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FAA clears DJI and other drone companies to fly near airports

Professional drone pilots flying DJI can now get approval to fly over airports in near-real time.
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Remus Kotsell via Getty Images

The Federal Aviation Administration (FAA) has given nine companies permission to fly in controlled airspace, such as airports, as part of its Low Altitude Authorization and Notification Capability (LAANC) initiative. One of those nine companies is DJI, along with Aeronyde, Airbus, AiRXOS, Altitude Angel, Converge, KittyHawk, UASidekick and Unifly. It doesn't mean operators can fly those brands' drones over airports anytime they want, though -- it only means that professional drone pilots can now get authorization to enter controlled airspace in near-real time instead of waiting for months.

A pilot that's going to use a drone to conduct an inspection, capture photos and videos or herd birds away from airports, for instance, can now send their applications to fly in controlled airspace to LAANC. The program then processes their applications in near-real time, designating the locations within that airspace they can use, along with the altitudes they can fly in. LAANC makes sure the drones won't be able to go anywhere near planes, in case the location is an airport, and will inform the FAA Air Traffic of the permissions it granted.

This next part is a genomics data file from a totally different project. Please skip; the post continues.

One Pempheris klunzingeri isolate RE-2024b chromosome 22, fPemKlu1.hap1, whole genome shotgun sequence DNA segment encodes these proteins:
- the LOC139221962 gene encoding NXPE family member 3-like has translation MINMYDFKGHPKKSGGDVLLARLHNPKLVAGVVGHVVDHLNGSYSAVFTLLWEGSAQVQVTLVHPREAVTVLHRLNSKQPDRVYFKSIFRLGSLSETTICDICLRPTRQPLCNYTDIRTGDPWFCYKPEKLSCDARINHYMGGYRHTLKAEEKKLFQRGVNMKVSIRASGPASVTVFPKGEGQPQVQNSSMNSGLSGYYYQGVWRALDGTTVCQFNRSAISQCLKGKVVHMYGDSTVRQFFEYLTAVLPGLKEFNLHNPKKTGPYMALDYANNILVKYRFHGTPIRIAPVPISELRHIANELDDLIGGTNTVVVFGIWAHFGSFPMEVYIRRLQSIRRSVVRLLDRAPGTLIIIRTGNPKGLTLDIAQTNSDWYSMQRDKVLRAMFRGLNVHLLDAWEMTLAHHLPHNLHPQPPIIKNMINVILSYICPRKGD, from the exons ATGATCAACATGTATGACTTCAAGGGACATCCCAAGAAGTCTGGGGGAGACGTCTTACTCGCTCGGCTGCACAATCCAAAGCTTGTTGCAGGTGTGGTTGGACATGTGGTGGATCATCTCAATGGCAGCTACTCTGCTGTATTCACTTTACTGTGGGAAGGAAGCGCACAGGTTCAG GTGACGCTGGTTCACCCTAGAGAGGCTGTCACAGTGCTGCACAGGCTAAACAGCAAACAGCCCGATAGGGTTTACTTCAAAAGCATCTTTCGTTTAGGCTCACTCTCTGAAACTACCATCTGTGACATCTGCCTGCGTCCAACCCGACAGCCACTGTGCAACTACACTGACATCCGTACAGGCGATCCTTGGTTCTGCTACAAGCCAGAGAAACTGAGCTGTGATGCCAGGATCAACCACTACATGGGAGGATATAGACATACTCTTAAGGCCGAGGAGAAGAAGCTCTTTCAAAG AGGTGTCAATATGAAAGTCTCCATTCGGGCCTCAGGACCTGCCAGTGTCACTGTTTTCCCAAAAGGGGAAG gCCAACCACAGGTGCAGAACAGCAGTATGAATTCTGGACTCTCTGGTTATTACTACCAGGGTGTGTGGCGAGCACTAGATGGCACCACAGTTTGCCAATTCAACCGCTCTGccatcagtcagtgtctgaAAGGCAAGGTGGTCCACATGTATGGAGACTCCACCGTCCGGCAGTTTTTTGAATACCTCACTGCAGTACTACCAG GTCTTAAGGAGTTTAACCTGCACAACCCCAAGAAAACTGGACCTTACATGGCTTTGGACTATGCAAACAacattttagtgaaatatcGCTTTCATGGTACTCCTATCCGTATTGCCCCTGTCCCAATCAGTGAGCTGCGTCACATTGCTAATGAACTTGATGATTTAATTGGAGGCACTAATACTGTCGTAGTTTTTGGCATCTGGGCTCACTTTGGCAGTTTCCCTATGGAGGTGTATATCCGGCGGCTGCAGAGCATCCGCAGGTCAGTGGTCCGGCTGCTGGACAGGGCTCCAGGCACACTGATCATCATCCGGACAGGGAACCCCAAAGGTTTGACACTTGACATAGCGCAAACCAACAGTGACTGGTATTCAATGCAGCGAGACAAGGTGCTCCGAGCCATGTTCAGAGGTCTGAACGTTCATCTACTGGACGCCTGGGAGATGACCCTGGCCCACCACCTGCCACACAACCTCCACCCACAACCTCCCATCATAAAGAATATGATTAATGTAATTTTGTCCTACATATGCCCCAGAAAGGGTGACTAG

The program is a collaboration between the FAA and the drone industry in an effort to give drones the capability to do work near airports where they're typically not allowed. DJI and the other companies in the list had to undergo testing to make sure their technologies are up to snuff and are qualified to be part of the initiative.

"Before LAANC, using drones for productive work near many airports required detailed applications and up to months of waiting, even when the benefits were clear and safety was prioritized," DJI Program Manager Brandon Montellato explained. "Now, LAANC allows easy drone use in more than 2,000 square miles near airports, including many populated areas that can benefit tremendously from drone operations."

Source: FAA, DJI
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